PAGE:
Italian Citizenship Overview
Italian citizenship – Jure Sanguinis – (through Italian parents/ancestors)
Is currently regulated by Law no. 91 dated February 5, 1992 (and regulation for its implementation: specifically DPR no. 572 dated October 12, 1993 and DPR no. 362 dated April 18, 1994).
Italian citizenship can be passed on from one generation to the next with no limitations, provided that:
- the ancestor born in Italy was an Italian citizen at the time of his descendants’ birth; and
- Neither the applicant nor any of the family members in direct line of descent have ever renounced their Italian citizenship.
Italian women began to pass the citizenship to their children only beginning as of January 1, 1948. If you were born before January 1, 1948, you can claim Italian citizenship only through your father as long as he did not become a naturalized citizen of a foreign country before your birth. If you were born after January 1, 1948, you can claim Italian citizenship through either parent as long as they did not become naturalized citizens of a foreign country before your birth.
Applicants born before January 1, 1948, who wish to claim the Italian citizenship through descent from the mother, can only present their application through the Italian Courts.
Ancestors born in Italy who became naturalized citizens of a foreign country before June 14, 1912 lost their Italian citizenship along with the Italian citizenship of their minor (under the age of 21 at that time) children, including those born abroad.
If you have lost your Italian citizenship as a result of becoming a citizen of another country (before August 16th 1992) you may now regain it in two different ways:
- By signing a declaration before the Consular officer of regain and having settled or settling, within a year from the declaration, your residency in Italy; or
- After one year of residency in Italy.
If you have gained foreign citizenship after August 16, 1992, you will preserve both citizenships.
Italian citizenship – “Jure Matrimonii” – (through Marriage)
Pursuant to art. 5 of Law 91/1992, the spouse of an Italian citizen living outside of Italy can apply for Italian citizenship 3 years after the date of the marriage (2 years if the couple resides in Italy), or after 18 months (1 year if the couple resides in Italy) if children are born of or legally adopted by the couple. Provided there is no separation or divorce, citizenship will be granted if the marriage lasts until the signing of the Decree.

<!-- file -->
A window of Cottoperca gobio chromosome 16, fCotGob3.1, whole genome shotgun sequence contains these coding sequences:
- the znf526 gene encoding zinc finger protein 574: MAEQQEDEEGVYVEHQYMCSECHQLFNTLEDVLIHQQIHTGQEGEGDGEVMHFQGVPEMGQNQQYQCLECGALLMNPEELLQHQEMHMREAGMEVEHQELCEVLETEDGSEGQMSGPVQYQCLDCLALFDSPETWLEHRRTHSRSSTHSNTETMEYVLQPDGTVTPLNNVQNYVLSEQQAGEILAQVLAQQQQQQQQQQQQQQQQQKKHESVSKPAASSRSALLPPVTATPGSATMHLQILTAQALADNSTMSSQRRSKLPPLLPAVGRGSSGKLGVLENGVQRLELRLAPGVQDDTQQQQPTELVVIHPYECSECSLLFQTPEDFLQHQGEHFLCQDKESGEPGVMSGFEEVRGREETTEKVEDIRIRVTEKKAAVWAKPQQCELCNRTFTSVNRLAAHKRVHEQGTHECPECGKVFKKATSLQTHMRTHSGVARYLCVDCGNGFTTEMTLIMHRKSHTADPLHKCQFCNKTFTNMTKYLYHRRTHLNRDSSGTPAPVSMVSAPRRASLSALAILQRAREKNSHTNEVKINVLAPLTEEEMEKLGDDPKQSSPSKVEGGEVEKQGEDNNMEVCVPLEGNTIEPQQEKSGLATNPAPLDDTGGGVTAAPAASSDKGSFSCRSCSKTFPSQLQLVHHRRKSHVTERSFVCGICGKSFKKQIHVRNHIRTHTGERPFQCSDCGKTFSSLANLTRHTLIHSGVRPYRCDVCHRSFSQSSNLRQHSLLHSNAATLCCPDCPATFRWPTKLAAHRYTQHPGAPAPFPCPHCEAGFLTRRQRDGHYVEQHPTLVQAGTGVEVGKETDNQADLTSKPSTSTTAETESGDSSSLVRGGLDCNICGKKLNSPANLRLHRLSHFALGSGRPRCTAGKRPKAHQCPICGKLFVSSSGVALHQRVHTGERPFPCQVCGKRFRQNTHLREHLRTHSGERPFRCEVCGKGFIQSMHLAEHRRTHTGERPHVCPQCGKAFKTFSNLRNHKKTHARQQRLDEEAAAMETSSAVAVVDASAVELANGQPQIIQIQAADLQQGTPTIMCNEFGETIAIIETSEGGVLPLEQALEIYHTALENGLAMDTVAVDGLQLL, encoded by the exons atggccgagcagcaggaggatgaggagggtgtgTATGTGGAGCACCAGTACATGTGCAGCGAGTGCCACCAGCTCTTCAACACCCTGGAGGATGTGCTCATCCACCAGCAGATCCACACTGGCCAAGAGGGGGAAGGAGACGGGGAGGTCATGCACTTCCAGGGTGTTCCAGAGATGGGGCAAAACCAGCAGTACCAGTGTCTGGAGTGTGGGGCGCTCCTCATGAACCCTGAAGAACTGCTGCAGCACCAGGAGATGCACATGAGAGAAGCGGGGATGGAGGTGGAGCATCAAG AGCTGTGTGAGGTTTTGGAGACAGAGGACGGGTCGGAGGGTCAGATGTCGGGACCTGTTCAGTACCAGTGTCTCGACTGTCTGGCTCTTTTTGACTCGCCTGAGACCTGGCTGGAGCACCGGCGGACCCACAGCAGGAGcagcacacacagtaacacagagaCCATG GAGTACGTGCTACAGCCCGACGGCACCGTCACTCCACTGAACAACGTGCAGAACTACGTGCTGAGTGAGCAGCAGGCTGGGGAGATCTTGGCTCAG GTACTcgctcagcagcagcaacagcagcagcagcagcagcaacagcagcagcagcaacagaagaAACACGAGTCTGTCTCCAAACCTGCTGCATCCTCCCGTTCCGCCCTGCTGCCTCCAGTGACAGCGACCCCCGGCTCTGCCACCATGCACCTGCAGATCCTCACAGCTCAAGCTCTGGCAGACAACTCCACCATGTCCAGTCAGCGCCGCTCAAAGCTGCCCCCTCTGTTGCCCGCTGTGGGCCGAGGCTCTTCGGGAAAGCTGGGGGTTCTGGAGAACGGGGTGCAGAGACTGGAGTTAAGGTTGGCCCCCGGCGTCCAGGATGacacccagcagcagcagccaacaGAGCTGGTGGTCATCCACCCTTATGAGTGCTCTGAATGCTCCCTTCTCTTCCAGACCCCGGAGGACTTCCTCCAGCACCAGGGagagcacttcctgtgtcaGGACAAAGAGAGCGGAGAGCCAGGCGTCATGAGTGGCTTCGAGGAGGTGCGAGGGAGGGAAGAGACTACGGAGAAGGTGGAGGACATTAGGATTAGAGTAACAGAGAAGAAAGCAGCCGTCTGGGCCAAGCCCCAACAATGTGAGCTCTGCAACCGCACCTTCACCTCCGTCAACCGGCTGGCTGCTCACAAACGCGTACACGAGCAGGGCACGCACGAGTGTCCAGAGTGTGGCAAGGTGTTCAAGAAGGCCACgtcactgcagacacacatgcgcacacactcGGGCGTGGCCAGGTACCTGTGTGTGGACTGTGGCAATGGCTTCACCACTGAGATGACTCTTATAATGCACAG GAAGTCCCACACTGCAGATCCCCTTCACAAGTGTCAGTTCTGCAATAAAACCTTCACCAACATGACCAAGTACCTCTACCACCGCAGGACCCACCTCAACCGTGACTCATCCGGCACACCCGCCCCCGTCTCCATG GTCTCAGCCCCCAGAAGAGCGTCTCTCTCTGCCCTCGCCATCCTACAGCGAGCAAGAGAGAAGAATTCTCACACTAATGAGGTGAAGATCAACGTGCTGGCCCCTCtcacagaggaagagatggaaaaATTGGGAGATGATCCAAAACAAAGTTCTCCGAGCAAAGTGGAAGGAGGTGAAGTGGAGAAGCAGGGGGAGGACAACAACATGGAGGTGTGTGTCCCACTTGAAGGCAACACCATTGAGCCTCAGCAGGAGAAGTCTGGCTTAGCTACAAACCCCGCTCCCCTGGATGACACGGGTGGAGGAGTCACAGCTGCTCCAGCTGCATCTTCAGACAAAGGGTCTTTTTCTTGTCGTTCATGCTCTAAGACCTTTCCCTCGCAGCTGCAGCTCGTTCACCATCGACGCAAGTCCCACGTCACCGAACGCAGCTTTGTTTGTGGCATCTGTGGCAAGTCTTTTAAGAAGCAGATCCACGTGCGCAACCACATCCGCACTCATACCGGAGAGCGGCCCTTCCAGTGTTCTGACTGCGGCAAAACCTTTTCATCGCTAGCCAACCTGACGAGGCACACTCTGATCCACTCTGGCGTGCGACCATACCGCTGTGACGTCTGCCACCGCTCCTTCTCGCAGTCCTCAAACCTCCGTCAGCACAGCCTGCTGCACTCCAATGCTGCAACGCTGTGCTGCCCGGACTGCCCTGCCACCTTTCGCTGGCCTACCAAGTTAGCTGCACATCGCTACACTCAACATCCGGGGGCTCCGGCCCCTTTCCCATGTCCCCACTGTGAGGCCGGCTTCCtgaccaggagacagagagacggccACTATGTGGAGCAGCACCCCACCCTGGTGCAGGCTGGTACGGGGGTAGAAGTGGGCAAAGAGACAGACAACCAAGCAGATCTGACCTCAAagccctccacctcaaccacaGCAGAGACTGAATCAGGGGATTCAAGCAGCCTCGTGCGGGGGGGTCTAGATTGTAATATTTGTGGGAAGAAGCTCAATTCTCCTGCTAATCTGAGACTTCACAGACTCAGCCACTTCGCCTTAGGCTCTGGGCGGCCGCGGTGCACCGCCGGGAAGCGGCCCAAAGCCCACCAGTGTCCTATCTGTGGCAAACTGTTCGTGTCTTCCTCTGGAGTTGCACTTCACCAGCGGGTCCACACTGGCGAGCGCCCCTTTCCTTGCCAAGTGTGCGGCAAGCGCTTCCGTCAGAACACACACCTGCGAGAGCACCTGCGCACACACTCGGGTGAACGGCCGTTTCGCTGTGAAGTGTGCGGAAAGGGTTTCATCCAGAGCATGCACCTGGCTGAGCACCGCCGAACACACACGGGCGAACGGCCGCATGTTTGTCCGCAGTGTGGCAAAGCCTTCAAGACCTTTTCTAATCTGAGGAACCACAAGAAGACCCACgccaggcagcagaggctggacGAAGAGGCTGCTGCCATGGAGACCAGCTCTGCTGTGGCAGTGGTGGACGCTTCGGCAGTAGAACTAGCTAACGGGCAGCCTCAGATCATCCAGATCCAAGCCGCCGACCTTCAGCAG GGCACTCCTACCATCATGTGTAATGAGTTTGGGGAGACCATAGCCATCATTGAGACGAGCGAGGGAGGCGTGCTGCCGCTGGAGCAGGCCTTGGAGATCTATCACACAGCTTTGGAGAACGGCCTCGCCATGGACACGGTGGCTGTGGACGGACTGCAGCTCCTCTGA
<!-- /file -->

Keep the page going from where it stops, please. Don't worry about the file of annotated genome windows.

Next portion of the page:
AS OF FEBRUARY 11, 2017 THOSE WHO ENTERED INTO A CIVIL UNION (SAME GENDER) WITH AN ITALIAN CITIZEN, AFTER IT HAS BEEN REGISTERED AT THE ITALIAN MUNICIPALITY, CAN SUBMIT AN APPLICATION FOR ITALIAN CITIZENSHIP ACCORDING TO ART 5 OF LAW 91/1992.
As of December 4, 2018, law no. 132 (new art. 9.1 law 91/92) states that in order to be recognized as an Italian citizen, according to articles 5 (Italian citizenship by virtue of being married to an Italian citizen) and 9 (in the case of employment by the Italian Government, in Italy or abroad, for at least 5 years, or after residing in Italy for 10 years) of law no. 91/92, the applicant must possess an adequate knowledge of the Italian language (B1 level and above of CEFR – Common European Framework of Reference for Languages).
Furthermore, the length of the application process, according to articles 5 and 9 of law 91/92, has been increased to 48 months from the date of application (new art. 9 ter. law 91/92).
The knowledge of the Italian language has to be certified either by:
- a certificate or diploma issued by an Italian state school or recognized private school (scuola pubblica o paritaria); or
- a certificate of Italian as a foreign language issued by an approved institute.
Currently the following institutions belong to the CLIQ system (Certificazione Lingua Italiana di Qualità):
- Siena University for foreigners;
- Perugia University for foreigners;
- University of Roma Tre; and
- Dante Alighieri Society.
Again, the level of the knowledge of the Italian language has to be not less than B1 of CEFR.
At FLEITAS we can assist you to obtain the Italian citizenship through Italian patents/ancestors “Jure Sanguinis” and through marriage “Jure Matrimonii”, both in the United States and in Italy. With offices in the United States and Italy, our attorneys can represent you before any Italian authorities, whether an Italian Consulate or any Italian Court of Law.
For more information and/or assistance, please e-mail Avv. Alessandro Conte, at: email@example.com. You may also call our office at: 305-442-1443, or visit our website at: www.fleitaslaw.com.